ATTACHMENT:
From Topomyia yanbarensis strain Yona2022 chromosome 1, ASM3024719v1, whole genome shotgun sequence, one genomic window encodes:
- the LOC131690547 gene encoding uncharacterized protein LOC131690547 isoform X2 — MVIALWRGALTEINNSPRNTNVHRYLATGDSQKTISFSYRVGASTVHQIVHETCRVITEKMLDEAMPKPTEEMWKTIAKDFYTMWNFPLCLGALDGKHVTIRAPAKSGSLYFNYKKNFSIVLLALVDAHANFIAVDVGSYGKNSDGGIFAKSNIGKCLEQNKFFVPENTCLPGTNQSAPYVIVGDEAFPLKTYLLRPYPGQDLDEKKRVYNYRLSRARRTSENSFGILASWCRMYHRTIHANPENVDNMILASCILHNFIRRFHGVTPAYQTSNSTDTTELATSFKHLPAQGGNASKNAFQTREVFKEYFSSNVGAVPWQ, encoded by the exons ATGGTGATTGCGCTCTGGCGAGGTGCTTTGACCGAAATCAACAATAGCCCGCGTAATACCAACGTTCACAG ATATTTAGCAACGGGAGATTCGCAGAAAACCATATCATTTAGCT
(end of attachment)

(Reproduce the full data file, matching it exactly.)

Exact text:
From Topomyia yanbarensis strain Yona2022 chromosome 1, ASM3024719v1, whole genome shotgun sequence, one genomic window encodes:
- the LOC131690547 gene encoding uncharacterized protein LOC131690547 isoform X2 — MVIALWRGALTEINNSPRNTNVHRYLATGDSQKTISFSYRVGASTVHQIVHETCRVITEKMLDEAMPKPTEEMWKTIAKDFYTMWNFPLCLGALDGKHVTIRAPAKSGSLYFNYKKNFSIVLLALVDAHANFIAVDVGSYGKNSDGGIFAKSNIGKCLEQNKFFVPENTCLPGTNQSAPYVIVGDEAFPLKTYLLRPYPGQDLDEKKRVYNYRLSRARRTSENSFGILASWCRMYHRTIHANPENVDNMILASCILHNFIRRFHGVTPAYQTSNSTDTTELATSFKHLPAQGGNASKNAFQTREVFKEYFSSNVGAVPWQ, encoded by the exons ATGGTGATTGCGCTCTGGCGAGGTGCTTTGACCGAAATCAACAATAGCCCGCGTAATACCAACGTTCACAG ATATTTAGCAACGGGAGATTCGCAGAAAACCATATCATTTAGCT